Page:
Don’t mess with Postal Service’s universal service obligation
A lot has been said and is being done about improving broadband internet access for rural America. Developing internet infrastructure will be vital for the future of rural communities, in terms of both equality and economy.
But there’s a different part of our infrastructure that is every bit as important to rural areas — and it is currently under threat: the U.S. Postal Service.
The USPS is how a ton of business gets done. It carries letters and packages from anywhere to anywhere in the country. And importantly for rural communities, it does so without discrimination based on where you live.
Right now, if you want to send a package to Los Angeles and you live in Danville, it will cost the same as if you sent it from Lexington, or Cincinnati, or New York City. There is no fee or surcharge for using the mail because you live on a farm instead of a metropolis.
That’s an intentional fact of how the USPS operates — it has a “universal service obligation” based in U.S. law. That obligation requires it to “provide a minimum level of service to all areas of the country,” according to the Office of the Inspector General.
Because of the universal service obligation, rural areas with relatively few residents get robust mail service. You can order something online and have it delivered to your door. You can sell something and ship it anywhere in the country. You are every bit as connected to the nation’s mail network as someone in a big city.
This equality is important to businesses of all sizes, and essential for maintaining the rights of rural citizens. But in an attempt to deal with billions in unfunded pension liabilities, a task force assembled by President Trump proposed last year solutions that include “messing with the universal service obligation,” according to David Dayen in The New Republic.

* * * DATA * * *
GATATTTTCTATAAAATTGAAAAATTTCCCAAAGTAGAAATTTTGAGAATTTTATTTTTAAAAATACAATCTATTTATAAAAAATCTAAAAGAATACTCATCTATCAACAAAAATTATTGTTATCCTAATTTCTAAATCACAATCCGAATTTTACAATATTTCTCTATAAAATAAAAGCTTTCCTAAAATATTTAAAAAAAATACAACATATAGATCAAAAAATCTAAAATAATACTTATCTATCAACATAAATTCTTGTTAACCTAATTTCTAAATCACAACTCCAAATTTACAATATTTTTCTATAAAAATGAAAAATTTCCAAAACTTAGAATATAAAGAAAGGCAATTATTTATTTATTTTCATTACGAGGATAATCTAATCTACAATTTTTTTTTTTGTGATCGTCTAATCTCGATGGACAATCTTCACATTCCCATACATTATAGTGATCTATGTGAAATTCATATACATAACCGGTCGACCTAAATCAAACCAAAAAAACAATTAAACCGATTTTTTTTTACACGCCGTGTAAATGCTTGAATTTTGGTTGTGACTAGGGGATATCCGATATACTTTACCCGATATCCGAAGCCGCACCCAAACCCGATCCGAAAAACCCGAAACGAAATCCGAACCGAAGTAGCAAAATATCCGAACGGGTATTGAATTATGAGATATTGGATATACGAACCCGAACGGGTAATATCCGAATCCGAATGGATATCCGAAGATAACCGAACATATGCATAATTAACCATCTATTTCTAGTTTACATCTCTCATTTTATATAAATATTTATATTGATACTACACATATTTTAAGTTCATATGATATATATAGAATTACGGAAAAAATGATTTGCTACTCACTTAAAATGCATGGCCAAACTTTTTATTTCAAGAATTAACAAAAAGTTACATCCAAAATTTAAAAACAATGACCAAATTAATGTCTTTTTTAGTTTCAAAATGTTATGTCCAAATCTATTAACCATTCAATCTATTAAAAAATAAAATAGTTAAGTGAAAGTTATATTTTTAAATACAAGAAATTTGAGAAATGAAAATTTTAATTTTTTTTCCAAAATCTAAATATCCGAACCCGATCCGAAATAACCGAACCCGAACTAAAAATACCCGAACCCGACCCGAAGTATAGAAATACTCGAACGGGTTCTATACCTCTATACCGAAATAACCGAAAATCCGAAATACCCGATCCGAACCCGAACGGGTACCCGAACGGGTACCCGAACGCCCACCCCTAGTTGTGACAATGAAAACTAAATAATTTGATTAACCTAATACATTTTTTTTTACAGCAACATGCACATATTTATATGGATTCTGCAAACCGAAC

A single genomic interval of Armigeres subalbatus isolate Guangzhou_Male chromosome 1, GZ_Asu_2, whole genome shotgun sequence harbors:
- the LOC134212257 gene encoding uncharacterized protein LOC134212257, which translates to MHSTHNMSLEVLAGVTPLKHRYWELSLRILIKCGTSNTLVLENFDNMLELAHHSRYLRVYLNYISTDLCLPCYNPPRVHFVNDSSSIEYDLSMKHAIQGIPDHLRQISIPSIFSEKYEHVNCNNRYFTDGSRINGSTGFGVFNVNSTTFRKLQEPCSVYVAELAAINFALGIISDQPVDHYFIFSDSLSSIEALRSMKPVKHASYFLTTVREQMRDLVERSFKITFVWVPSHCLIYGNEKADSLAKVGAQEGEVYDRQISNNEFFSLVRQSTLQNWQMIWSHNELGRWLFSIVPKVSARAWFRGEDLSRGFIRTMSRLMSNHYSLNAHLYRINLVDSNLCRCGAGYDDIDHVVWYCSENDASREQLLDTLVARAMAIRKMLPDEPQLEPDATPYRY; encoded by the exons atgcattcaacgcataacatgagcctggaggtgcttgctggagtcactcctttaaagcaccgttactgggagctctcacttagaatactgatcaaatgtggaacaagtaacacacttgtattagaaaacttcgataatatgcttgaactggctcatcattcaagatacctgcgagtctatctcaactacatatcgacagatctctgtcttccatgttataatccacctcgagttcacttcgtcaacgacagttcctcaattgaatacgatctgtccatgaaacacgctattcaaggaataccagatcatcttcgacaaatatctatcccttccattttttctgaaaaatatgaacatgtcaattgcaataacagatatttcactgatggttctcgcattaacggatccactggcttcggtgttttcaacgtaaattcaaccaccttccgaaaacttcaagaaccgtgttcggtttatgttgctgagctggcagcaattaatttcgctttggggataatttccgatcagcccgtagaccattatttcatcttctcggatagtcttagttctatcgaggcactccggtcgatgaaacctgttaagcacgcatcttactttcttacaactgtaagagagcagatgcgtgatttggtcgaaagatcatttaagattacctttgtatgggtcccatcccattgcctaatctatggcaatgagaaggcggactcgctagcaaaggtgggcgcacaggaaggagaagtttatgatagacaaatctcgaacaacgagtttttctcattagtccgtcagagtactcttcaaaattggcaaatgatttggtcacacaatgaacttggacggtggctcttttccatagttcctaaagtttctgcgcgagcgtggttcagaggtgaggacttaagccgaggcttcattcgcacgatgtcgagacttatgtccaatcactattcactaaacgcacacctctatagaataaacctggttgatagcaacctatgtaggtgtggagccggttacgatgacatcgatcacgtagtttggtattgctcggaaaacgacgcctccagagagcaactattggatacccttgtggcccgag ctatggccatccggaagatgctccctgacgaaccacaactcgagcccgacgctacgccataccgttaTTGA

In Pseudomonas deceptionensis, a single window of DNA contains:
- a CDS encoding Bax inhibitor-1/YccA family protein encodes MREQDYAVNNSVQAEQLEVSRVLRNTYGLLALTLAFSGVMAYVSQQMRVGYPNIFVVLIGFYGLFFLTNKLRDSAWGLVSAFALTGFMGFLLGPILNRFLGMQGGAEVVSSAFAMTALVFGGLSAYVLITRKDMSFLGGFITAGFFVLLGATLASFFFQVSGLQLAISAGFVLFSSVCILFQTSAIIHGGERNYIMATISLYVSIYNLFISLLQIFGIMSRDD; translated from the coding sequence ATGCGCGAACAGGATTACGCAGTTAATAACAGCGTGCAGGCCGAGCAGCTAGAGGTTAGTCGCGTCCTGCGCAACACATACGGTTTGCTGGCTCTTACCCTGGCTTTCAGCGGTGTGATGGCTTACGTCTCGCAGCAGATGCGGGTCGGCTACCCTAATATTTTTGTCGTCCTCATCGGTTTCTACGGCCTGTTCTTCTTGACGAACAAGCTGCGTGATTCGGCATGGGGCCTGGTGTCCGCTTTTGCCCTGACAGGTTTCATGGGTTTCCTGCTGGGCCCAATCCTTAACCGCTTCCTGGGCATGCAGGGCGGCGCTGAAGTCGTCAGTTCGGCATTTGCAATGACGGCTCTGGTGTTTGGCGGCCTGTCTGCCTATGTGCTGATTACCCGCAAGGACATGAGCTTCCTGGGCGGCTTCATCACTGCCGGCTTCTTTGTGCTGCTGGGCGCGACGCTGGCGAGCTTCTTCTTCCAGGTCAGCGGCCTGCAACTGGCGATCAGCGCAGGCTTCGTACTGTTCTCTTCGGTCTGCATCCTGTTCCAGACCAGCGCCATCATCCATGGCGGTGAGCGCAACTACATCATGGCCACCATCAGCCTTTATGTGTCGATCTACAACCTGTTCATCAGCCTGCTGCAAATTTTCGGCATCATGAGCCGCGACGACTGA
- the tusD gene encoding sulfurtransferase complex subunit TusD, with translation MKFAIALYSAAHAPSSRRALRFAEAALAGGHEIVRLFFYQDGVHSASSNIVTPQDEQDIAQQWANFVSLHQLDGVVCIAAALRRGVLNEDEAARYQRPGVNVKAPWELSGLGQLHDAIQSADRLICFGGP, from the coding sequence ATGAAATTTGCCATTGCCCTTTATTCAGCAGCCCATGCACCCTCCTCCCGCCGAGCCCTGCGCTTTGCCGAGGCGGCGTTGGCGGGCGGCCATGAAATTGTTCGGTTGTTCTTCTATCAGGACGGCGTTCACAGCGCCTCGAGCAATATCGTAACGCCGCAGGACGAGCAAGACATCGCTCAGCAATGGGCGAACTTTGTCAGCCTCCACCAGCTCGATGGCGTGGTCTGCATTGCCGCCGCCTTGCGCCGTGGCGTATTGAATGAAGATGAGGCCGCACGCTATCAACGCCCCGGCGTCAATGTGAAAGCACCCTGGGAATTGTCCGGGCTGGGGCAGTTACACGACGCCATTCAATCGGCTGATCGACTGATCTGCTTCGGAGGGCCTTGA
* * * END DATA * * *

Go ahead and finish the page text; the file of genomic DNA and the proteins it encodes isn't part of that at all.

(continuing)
The task force proposes discriminating between “essential” and “inessential” types of mail, and its recommendations could mean “post offices that are costly to maintain could be closed more quickly,” Dayen writes, before noting that private delivery businesses such as FedEx already add a “delivery area surcharge” for harder-to-reach zip codes and this could be opening the door for the USPS to do the same.
eBay seller Bill Ingersoll wrote this month in an op-ed published in The Hill that efforts to designate rural areas as “non-essential” for mail service could wind up “cutting off access or dramatically raising prices for basic access to the U.S. postal system.”
Ingersoll lives in rural New York and sells Motocross and ATV equipment through eBay, and mostly uses USPS to deliver his goods to his customers. “If prices go up substantially, or if I stop being able to rely on USPS service altogether, my business would suffer,” he writes. “And I simply can’t rely on private shippers, who charge large surcharges for pickup and delivery to rural areas.”
Ingersoll also notes the importance of improved broadband internet access for the health of rural economies.
“We in rural America can bounce back. We can contribute. We can take care of ourselves, and we don’t need saving,” he writes. “We just want the same tools, and the same chance to compete, as everyone else.”
It is true that something must be done to get the USPS on solid financial footing. But those solutions cannot involve undermining the agency’s universal service obligation, or we will be saving the mail for city residents by taking it away from rural ones.